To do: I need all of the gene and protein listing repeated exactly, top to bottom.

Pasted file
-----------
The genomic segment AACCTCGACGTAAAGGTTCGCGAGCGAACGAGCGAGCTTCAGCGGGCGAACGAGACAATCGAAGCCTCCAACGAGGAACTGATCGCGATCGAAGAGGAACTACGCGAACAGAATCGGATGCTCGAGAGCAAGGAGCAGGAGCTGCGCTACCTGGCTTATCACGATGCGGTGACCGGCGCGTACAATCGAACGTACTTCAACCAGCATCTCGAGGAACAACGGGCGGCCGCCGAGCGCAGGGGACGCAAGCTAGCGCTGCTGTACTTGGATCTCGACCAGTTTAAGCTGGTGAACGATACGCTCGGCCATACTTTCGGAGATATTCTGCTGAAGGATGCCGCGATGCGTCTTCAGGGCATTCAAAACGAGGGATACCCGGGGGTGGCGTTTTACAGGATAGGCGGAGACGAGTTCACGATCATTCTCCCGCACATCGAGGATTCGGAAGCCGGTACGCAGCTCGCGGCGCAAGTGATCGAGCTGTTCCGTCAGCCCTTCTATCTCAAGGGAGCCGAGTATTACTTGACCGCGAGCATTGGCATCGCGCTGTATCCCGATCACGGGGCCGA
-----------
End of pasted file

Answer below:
The genomic segment AACCTCGACGTAAAGGTTCGCGAGCGAACGAGCGAGCTTCAGCGGGCGAACGAGACAATCGAAGCCTCCAACGAGGAACTGATCGCGATCGAAGAGGAACTACGCGAACAGAATCGGATGCTCGAGAGCAAGGAGCAGGAGCTGCGCTACCTGGCTTATCACGATGCGGTGACCGGCGCGTACAATCGAACGTACTTCAACCAGCATCTCGAGGAACAACGGGCGGCCGCCGAGCGCAGGGGACGCAAGCTAGCGCTGCTGTACTTGGATCTCGACCAGTTTAAGCTGGTGAACGATACGCTCGGCCATACTTTCGGAGATATTCTGCTGAAGGATGCCGCGATGCGTCTTCAGGGCATTCAAAACGAGGGATACCCGGGGGTGGCGTTTTACAGGATAGGCGGAGACGAGTTCACGATCATTCTCCCGCACATCGAGGATTCGGAAGCCGGTACGCAGCTCGCGGCGCAAGTGATCGAGCTGTTCCGTCAGCCCTTCTATCTCAAGGGAGCCGAGTATTACTTGACCGCGAGCATTGGCATCGCGCTGTATCCCGATCACGGGGCCGA